While the functionality of EDC systems has evolved over the last 10 years towards more usable and ergonomic solutions, it is surprising how similar the products of different vendors are today. This illustrates, to some degree, how mature the solutions are. However, there is still room for improvement over the next years. Integration of EDC with systems such as CTMS, IVRS/IWRS and ePRO are quite often used, but real-time integration of lab data, as well as data from medical devices, still causes issues. The CDISC standard is also slowly expanding, but a higher motivation for vendors would be beneficial. The EDC core products will be more comprehensive – functionality will still grow in the direction of CTMS and replace it in future system releases. The same will happen to medical coding functionality.


Future visions of eSource show EDC in a different light. While EDC is currently the source of data for clinical research, electronic healthcare records (EHR) will bring a more integrated approach. One disadvantage of EDC is the requirement for sites to duplicate data from the mostly paper-based patient records to the eCRF. It is one major source for errors and time delays. This step can be avoided by using electronic patient data, primarily for healthcare use, but additionally it could be directly transferred for secondary use in clinical trials. There are promising investigations in that direction by CDISC. What hinders the progression from EDC to eSource is not a lack of technology, as was the case when switching from paper trials to EDC, but instead it is the unclear and overlapping scope of regulatory requirements that have to be fulfilled with regard to healthcare or pharmaceutical approach. This has a direct impact on the scope and strategy of the information system validation. The aim of both is the privacy and integrity of patient data, but so far there is no joint initiative. Privacy is also a very sensitive field when working with patient data in electronic networks. The possibility of human error has to be taken into account here, too. Approaches with the patient as the approver for giving access to his or her data by an electronic key could help to increase security and keep things manageable.


EDC has made it to the top and nowadays there are good systems and flexible services on the market. Looking back at paper-based trials they will seem romantically slow and charming in comparison. Over time, the worldwide web, IT innovations and clinical research requirements have built a foundation for global and operational use of EDC. Hosting services for IT infrastructure and functional service providers enables the sponsor to quick-start with EDC and benefit from the IT expertise of the partners. This gain of knowledge provides sponsors with a competitive advantage, allowing them to sharpen their profile of internal knowledge as the option to switch to a more suited service provider is usually costly and time consuming. This reduces risk and opens perspectives for strategic, quality-based partnerships. The vision of a single source approach is convincing, but there seems to still be a long way to go. One thing is clear – the integration of EHR with EDC is promising but who will be the driver for its adoption on the market?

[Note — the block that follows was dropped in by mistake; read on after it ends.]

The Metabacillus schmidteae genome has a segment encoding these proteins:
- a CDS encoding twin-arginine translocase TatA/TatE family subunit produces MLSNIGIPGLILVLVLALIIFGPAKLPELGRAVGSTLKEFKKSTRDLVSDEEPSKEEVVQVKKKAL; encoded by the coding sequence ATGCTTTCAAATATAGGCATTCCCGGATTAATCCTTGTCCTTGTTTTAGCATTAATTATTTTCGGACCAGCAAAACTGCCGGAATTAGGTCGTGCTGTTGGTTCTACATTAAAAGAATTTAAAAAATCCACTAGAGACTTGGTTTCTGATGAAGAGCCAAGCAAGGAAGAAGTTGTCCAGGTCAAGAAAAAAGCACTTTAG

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Gregor Spiekermann is Head of Clinical Information Systems in R&D at Merz Pharmaceuticals GmbH. As a qualified physicist he has more than 12 years of experience in the field of IT management in the life science sector. His professional interests lie in the area of paperless clinical trials. In his current position he has been focusing on electronic workflow optimisation and system integration in R&D for more than five years.
Gregor Spiekermann